Well, on to two more "After Dark Originals."
First is "Fertile Ground", which is from Adam Gierasch and Jace Anderson. The movie deals with Emily (Leisha Hailey) and Nate Weaver (Gale Harold), a married couple. After Emily has a miscarriage, they move to Nate's old childhood farmhouse, where Emily finds out she's pregnant once again. All seems fine, until a 150 year old skull is dug from the ground, and the next thing you know, Emily starts having visions of ghostly specters, her husband starts behaving strangely, and she ends up being afraid for her life. Oh, and this pregnancy might not be the gift she thought it was...
"Fertile Ground" is an interesting change for Gierasch and Anderson, whose previous efforts were the 80's slasher meets modern day torture film "Autopsy" and the largely reverent remake of "Night of the Demons." Sure, there's a bit of bloodshed and moments of gallows humor, but this is a more traditional scare fest. To be fair, it's not a bad movie...up to a point. I liked the duo's prior movies, and for the large part they seem comfortable doing a different type of horror film, with some decent scares and atmosphere, as well as an effective score from Joseph Conlan. Then the last fifteen minutes occur, and the movie promptly falls apart, becoming a poor imitation of "The Amityville Horror" with an actress who can't act worth a damn. Too bad, because the movie is almost a sleeper movie.
Fortunately, Antonio Negret's "Seconds Apart" is a pretty effective sleeper, and the first "After Dark Original" in this line-up to win me over. This movie is about identical twins Jonah and Seth (Edmund and Gary Entin), who share the gift of telekinesis, which they of course use for evil. They're "project" of using said gift to cause and commit murder (and in the process film it) is doing fine...until Detective Lampkin (Orlando Jones-remember him?) starts to investigate. To make matters even worse, one of them falls for a girl, which really puts a wrench in the works.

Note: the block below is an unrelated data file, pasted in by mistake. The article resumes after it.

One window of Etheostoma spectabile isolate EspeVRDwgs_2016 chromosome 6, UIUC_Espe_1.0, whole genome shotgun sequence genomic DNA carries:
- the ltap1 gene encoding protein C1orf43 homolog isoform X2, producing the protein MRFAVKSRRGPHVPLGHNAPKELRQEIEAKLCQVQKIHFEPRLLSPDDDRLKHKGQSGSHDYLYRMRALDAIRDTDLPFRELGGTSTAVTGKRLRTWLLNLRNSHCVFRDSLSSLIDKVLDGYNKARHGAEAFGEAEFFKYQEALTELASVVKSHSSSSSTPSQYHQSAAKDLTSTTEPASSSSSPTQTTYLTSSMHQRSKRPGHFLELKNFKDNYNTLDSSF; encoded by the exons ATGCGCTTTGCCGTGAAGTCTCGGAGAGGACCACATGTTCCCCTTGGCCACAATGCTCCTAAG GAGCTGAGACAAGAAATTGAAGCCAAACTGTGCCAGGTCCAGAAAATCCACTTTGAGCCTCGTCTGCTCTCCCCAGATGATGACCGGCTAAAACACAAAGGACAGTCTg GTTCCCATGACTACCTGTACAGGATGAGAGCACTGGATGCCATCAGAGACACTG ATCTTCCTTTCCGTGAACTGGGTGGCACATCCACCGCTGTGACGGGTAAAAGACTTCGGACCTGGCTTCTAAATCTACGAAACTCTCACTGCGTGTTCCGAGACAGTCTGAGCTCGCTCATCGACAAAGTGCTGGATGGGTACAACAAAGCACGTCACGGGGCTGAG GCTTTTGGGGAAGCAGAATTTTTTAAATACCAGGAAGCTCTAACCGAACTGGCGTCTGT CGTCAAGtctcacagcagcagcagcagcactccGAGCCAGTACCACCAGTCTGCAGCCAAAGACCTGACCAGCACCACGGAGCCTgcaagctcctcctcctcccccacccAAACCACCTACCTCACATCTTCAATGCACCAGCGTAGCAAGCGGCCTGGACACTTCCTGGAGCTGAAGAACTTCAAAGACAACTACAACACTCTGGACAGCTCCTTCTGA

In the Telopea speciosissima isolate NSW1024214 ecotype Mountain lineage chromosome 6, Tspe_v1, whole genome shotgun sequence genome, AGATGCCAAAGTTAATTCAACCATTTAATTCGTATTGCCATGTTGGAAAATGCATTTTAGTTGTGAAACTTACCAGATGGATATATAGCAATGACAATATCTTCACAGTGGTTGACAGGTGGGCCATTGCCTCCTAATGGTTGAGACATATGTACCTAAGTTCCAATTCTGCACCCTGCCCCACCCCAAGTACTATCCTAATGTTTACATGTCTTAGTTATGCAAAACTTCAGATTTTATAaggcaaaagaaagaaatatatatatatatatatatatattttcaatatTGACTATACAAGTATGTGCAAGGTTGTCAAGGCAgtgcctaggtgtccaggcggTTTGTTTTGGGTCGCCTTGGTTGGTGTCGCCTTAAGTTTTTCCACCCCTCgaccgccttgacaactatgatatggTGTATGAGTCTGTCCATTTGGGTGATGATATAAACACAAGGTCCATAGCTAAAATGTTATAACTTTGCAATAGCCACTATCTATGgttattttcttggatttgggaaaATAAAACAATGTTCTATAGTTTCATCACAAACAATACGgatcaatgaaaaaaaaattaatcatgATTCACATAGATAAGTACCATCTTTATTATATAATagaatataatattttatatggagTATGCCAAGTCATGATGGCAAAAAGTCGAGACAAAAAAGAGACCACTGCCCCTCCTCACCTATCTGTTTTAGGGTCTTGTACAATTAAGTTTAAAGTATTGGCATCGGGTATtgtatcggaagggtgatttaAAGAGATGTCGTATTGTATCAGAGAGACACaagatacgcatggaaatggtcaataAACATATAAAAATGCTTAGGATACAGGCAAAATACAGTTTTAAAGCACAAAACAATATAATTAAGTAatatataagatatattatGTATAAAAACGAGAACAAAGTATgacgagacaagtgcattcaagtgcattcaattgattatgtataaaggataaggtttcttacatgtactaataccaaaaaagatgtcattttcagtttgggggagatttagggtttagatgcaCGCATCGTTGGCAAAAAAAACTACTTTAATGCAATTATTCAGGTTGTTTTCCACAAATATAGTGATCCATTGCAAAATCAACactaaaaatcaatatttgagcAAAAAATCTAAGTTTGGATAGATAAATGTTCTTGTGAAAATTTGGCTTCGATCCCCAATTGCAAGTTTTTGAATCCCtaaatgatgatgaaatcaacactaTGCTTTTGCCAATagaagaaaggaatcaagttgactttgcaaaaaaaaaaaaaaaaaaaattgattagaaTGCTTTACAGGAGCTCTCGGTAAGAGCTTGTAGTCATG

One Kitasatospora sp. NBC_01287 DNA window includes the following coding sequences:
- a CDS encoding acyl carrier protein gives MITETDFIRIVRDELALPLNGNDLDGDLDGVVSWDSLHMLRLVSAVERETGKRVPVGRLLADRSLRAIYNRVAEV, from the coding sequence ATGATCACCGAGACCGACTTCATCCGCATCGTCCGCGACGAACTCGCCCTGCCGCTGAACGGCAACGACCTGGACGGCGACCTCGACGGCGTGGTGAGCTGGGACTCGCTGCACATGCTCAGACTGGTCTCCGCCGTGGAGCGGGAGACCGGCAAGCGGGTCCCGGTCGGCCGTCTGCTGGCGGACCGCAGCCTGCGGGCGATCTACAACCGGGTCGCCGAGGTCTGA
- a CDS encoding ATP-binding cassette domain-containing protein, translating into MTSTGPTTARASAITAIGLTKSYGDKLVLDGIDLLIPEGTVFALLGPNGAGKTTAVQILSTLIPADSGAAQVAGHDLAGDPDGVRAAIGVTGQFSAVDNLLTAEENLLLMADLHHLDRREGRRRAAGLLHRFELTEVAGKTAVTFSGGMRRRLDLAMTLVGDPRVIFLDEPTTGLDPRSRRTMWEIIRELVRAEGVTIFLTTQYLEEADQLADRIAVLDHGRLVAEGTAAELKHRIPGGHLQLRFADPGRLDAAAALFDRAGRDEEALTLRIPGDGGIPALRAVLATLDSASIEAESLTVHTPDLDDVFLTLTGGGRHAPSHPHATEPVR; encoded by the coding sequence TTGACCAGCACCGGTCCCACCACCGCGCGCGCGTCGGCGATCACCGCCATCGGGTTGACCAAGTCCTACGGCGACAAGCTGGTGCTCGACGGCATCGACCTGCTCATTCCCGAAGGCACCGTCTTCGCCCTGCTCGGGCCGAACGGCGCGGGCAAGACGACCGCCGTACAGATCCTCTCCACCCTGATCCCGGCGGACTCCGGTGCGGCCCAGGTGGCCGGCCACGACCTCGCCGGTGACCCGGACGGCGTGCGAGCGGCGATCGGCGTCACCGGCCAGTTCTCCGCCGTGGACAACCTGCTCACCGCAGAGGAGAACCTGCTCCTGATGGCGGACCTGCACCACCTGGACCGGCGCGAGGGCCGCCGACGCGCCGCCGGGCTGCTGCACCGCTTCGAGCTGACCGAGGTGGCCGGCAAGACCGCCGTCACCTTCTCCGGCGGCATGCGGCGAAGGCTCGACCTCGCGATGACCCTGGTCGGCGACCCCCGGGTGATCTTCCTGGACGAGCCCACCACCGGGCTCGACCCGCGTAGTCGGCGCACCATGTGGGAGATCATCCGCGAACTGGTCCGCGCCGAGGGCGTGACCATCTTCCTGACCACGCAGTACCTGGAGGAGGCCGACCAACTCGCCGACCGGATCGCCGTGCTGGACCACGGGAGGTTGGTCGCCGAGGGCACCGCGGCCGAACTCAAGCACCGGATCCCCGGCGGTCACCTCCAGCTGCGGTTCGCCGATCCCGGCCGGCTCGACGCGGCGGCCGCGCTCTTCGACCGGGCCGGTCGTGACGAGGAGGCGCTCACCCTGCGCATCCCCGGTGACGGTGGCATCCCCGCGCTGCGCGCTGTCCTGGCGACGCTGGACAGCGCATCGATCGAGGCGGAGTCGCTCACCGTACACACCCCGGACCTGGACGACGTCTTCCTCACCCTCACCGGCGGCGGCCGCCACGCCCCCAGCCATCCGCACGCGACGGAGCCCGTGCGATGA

Though it suffers from a few flaws (do we really need another "man explains what's going on and nobody believes them" scene?), this is a shockingly impressive movie, with all around strong performances and an overriding atmosphere and dread permeating the proceedings. Even more impressive is the way the film is able to throw a few twists and curve-balls that actually help the film rather than hinder it-in fact, every twist and turn makes sense within the proceedings, especially in the conclusion. I also really liked the dynamic between the two brothers, which felt natural to the proceedings. These guys really do behave like brothers, scuffles and all, and while not exactly likable, you can at least identify with their relationship somewhat.
So as a whole. "Fertile Ground" is hampered by a poor final act and a weak performance. "Seconds Apart" however, is one of the more worthwhile sleepers to come out this year, and comes with a reccomendation.
Fertile Ground: 6/10
Seconds Apart: 8/10